Repairing after estrangement and avoiding round two

Psychologist Joshua Coleman, PhD suggests ways parents can reconnect with estranged adult children
Parenting Advice | Repairing your relationship with an estranged adult child
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Repairing after estrangement and avoiding round two

A lot of the parents that I work with haven’t talked to their adult child for years, sometimes 10 years as much as that. They want to know, “What can I possibly do to get my child back?” And sometimes there are a lot of things that they can do. I’ve worked with many, many parents who are back in contact with their adult child having done the right thing. The main thing is you don’t want to do the wrong thing. You don’t want to criticize; you don’t want to blame; you don’t want to criticize the other parent if there was a divorce; you don’t want to try and remind them of what a great parent you were. You want to reach out to them, be empathic, try to find the kernel of truth. In general, most parents know why they’re estranged and so you want to write a letter about that, what I call in my book, “An amends letter,” where you talk about all the ways that you think that they’ve talked about that were upsetting to them; you want to address those things. You want to be empathic about that and apologize to them for that. But some parents have a hard time with it. They feel like, ‘Well why should I have to apologize to them? They were my kid; I did the best that I could.” And, in fact, you probably really did do the best that you could; it’s just that it wasn’t enough to repair your relationship with your child. Many of the parents that I work with are able to heal the estrangement with their child by continuing to reach out, by being interested, by being loving, by being dedicated. Now the only case where I tell parents not to do that, and this happens tragically, is that some parents are sent restraining orders, they have the police called on them, everything that they send to the kid gets sent back. In that case, I don’t think that you should do that. I think you should let the line go cold for a while, create a vacuum. Hopefully your child will mature enough or change enough to want to have contact with you. Maybe in a year or so you reach back out.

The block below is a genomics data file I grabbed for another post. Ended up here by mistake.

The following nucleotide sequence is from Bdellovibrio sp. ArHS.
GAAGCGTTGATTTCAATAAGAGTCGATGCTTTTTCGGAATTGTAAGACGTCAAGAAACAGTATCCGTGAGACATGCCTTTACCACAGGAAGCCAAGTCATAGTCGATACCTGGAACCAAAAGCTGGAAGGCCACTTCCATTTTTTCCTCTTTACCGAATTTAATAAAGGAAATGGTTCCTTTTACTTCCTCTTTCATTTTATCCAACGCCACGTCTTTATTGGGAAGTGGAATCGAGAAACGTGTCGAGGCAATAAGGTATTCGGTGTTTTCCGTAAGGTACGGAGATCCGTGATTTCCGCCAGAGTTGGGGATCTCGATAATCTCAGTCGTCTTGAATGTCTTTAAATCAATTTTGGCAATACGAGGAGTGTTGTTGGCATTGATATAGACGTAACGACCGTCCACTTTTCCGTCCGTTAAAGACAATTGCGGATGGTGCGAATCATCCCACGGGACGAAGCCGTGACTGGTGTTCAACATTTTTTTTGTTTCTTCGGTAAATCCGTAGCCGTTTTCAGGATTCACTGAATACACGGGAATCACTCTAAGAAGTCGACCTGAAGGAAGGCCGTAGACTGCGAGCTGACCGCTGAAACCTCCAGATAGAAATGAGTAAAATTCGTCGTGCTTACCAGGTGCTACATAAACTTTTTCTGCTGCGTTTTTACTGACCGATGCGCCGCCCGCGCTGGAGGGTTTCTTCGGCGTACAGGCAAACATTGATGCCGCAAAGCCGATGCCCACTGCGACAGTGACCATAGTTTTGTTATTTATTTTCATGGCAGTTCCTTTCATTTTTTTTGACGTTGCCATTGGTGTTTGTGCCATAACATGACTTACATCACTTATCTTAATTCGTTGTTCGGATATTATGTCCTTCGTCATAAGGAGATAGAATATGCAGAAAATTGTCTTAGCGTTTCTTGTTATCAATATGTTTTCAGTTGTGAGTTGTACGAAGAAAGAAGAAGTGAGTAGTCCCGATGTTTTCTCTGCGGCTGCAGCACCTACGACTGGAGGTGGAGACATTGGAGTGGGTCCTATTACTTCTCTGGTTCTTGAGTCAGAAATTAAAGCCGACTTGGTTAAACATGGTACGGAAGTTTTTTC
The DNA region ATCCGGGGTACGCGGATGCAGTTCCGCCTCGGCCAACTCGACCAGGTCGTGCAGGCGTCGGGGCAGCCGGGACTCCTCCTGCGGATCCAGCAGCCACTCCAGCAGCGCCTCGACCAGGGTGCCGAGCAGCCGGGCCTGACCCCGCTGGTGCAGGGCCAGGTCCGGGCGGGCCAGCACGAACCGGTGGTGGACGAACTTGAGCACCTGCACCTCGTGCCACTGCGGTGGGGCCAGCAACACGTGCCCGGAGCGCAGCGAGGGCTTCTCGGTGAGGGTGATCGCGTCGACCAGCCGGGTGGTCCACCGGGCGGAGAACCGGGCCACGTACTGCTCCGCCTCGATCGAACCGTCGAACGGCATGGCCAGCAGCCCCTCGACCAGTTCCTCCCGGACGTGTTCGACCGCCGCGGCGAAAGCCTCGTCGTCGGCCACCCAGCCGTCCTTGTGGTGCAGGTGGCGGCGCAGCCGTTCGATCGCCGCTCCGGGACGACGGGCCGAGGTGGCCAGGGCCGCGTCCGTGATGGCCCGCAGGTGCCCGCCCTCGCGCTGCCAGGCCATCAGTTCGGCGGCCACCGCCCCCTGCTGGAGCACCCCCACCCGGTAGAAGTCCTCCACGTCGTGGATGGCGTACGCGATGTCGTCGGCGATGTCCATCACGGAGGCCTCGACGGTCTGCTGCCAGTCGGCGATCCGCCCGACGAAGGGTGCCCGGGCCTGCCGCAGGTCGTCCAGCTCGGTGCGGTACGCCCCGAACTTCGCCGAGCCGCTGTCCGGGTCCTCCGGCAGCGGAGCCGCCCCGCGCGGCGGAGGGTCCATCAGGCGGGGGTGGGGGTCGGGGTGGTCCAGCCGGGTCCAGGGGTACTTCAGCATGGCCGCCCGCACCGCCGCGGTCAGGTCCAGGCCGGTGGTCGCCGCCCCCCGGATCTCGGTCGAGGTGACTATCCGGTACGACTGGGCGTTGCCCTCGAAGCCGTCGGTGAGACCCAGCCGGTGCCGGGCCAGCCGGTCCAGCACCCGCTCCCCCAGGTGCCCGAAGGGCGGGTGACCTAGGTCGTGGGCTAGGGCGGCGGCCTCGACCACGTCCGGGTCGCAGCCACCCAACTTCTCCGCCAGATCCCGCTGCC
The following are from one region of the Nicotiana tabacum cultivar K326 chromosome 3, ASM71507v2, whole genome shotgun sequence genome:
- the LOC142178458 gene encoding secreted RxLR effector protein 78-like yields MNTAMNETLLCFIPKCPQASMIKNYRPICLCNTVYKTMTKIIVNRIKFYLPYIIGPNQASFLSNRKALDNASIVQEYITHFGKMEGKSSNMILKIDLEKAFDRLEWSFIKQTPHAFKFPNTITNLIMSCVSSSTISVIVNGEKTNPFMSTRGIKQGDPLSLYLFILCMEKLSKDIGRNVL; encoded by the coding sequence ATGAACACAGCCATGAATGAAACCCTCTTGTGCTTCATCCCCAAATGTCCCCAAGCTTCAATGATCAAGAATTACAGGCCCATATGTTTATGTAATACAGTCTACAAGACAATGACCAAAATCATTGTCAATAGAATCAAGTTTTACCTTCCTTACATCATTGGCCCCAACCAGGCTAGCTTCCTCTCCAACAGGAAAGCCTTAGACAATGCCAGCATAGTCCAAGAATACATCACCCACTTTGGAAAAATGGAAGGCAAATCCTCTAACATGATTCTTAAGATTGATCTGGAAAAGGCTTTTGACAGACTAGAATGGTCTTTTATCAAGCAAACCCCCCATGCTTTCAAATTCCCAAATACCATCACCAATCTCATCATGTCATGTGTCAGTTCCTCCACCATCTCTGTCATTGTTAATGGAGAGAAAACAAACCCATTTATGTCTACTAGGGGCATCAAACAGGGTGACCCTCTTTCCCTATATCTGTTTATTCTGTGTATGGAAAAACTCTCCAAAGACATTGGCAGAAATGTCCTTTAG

ALL PARENTS, Parenting, Family Life

Psychologist Joshua Coleman, PhD suggests ways parents can reconnect with estranged adult children


Expert Bio

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Joshua Coleman, PhD

Author & Psychologist

Dr. Coleman is a psychologist in private practice in the San Francisco Bay Area and Co-Chair of the Council on Contemporary Families, a non-partisan organization composed of leading sociologists, historians, psychologists and demographers dedicated to providing the press and public with the latest research and best-practice findings about American families. He has lectured at Harvard University and The University of California at Berkeley and blogs on parent-adult child relationships for the U.C. Berkeley publication, Greater Good Magazine, the Huffington Post and Psychology Today.

Dr. Coleman is frequently contacted by the media for opinions and commentary about changes in the American family. He has been a frequent guest on the Today Show, NPR, and The BBC, and has also been featured on Sesame Street, 20/20, Good Morning America, PBS, AARP,  America Online Coaches,  and numerous news programs for FOX, ABC, CNN, and NBC television. His advice appears often in The New York Times, The Times of London, Fortune, Newsweek, The Chicago Tribune, Slate, Psychology Today, U.S. World and News Report, Parenting Magazine, The Baltimore Sun and many others.

He has served on the clinical faculties of The University of California at San Francisco, The Wright Institute Graduate School of Psychology, and the San Francisco Psychotherapy Research Group. He is the author of numerous articles and chapters and has written four books:  When Parents Hurt: Compassionate Strategies When You and Your Grown Child Don't Get Along (HarperCollins) The Marriage Makeover: Finding Happiness in Imperfect Harmony (St. Martin's Press); The Lazy Husband: How to Get Men to Do More Parenting and Housework (St. Martin's Press); and Married with Twins: Life, Love and the Pursuit of Marital Harmony. His books have been translated into Chinese, Croatian, and Korean, and are also available in the U.K., Canada, and Australia. He is formerly a contributing editor to Twins Magazine.

 Dr. Coleman is a sought-after public speaker on topics related to the family. He is also co-editor, along with historian Stephanie Coontz of the yearly online volume, Unconventional Wisdom: News You Can Use, a compendium of noteworthy research on the contemporary family, gender, sexuality, poverty, and work-family issues.  He runs a popular webinar series for estranged parents and a free newsletter for parents, The Coleman Report.

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